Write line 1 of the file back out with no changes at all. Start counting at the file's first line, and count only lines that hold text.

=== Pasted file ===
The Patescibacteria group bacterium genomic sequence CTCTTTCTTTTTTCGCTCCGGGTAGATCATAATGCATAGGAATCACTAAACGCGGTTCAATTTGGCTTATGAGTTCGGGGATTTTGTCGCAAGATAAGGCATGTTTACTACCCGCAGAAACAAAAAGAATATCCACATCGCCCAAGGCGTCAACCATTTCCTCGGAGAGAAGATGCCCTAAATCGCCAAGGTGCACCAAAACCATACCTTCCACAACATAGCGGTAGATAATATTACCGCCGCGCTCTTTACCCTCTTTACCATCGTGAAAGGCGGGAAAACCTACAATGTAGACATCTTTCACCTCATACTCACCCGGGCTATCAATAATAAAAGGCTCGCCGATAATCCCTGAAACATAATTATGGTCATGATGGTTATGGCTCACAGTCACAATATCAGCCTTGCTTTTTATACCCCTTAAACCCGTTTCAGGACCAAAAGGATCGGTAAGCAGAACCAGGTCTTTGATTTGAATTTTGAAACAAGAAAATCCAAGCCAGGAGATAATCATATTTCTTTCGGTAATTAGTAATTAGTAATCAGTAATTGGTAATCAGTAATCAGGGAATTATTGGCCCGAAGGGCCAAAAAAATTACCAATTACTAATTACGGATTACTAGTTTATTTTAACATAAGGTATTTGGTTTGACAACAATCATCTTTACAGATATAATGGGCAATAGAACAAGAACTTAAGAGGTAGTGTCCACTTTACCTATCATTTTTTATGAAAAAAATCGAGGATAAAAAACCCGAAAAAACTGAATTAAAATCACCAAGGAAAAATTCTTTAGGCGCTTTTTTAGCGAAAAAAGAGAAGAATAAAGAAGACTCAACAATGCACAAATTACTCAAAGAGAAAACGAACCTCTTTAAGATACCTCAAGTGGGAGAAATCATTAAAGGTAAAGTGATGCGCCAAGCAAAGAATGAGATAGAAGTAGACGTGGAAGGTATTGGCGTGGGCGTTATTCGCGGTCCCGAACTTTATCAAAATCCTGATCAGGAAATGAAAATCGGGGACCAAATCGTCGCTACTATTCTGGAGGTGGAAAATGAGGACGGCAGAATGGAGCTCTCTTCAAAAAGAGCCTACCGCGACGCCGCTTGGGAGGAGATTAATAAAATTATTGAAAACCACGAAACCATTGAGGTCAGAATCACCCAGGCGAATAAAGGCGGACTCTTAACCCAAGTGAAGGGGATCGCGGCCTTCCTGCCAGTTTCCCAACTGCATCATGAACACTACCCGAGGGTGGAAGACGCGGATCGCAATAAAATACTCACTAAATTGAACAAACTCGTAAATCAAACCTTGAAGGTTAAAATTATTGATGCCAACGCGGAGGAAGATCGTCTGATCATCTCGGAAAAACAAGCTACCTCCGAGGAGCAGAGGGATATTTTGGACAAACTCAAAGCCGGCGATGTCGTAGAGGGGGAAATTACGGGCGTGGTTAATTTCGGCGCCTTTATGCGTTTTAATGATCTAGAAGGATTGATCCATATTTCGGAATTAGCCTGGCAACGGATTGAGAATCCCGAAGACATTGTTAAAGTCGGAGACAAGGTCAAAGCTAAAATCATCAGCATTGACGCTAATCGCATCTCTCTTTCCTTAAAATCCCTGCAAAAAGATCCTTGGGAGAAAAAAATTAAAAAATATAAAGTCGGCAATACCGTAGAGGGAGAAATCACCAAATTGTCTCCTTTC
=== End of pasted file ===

The Patescibacteria group bacterium genomic sequence CTCTTTCTTTTTTCGCTCCGGGTAGATCATAATGCATAGGAATCACTAAACGCGGTTCAATTTGGCTTATGAGTTCGGGGATTTTGTCGCAAGATAAGGCATGTTTACTACCCGCAGAAACAAAAAGAATATCCACATCGCCCAAGGCGTCAACCATTTCCTCGGAGAGAAGATGCCCTAAATCGCCAAGGTGCACCAAAACCATACCTTCCACAACATAGCGGTAGATAATATTACCGCCGCGCTCTTTACCCTCTTTACCATCGTGAAAGGCGGGAAAACCTACAATGTAGACATCTTTCACCTCATACTCACCCGGGCTATCAATAATAAAAGGCTCGCCGATAATCCCTGAAACATAATTATGGTCATGATGGTTATGGCTCACAGTCACAATATCAGCCTTGCTTTTTATACCCCTTAAACCCGTTTCAGGACCAAAAGGATCGGTAAGCAGAACCAGGTCTTTGATTTGAATTTTGAAACAAGAAAATCCAAGCCAGGAGATAATCATATTTCTTTCGGTAATTAGTAATTAGTAATCAGTAATTGGTAATCAGTAATCAGGGAATTATTGGCCCGAAGGGCCAAAAAAATTACCAATTACTAATTACGGATTACTAGTTTATTTTAACATAAGGTATTTGGTTTGACAACAATCATCTTTACAGATATAATGGGCAATAGAACAAGAACTTAAGAGGTAGTGTCCACTTTACCTATCATTTTTTATGAAAAAAATCGAGGATAAAAAACCCGAAAAAACTGAATTAAAATCACCAAGGAAAAATTCTTTAGGCGCTTTTTTAGCGAAAAAAGAGAAGAATAAAGAAGACTCAACAATGCACAAATTACTCAAAGAGAAAACGAACCTCTTTAAGATACCTCAAGTGGGAGAAATCATTAAAGGTAAAGTGATGCGCCAAGCAAAGAATGAGATAGAAGTAGACGTGGAAGGTATTGGCGTGGGCGTTATTCGCGGTCCCGAACTTTATCAAAATCCTGATCAGGAAATGAAAATCGGGGACCAAATCGTCGCTACTATTCTGGAGGTGGAAAATGAGGACGGCAGAATGGAGCTCTCTTCAAAAAGAGCCTACCGCGACGCCGCTTGGGAGGAGATTAATAAAATTATTGAAAACCACGAAACCATTGAGGTCAGAATCACCCAGGCGAATAAAGGCGGACTCTTAACCCAAGTGAAGGGGATCGCGGCCTTCCTGCCAGTTTCCCAACTGCATCATGAACACTACCCGAGGGTGGAAGACGCGGATCGCAATAAAATACTCACTAAATTGAACAAACTCGTAAATCAAACCTTGAAGGTTAAAATTATTGATGCCAACGCGGAGGAAGATCGTCTGATCATCTCGGAAAAACAAGCTACCTCCGAGGAGCAGAGGGATATTTTGGACAAACTCAAAGCCGGCGATGTCGTAGAGGGGGAAATTACGGGCGTGGTTAATTTCGGCGCCTTTATGCGTTTTAATGATCTAGAAGGATTGATCCATATTTCGGAATTAGCCTGGCAACGGATTGAGAATCCCGAAGACATTGTTAAAGTCGGAGACAAGGTCAAAGCTAAAATCATCAGCATTGACGCTAATCGCATCTCTCTTTCCTTAAAATCCCTGCAAAAAGATCCTTGGGAGAAAAAAATTAAAAAATATAAAGTCGGCAATACCGTAGAGGGAGAAATCACCAAATTGTCTCCTTTC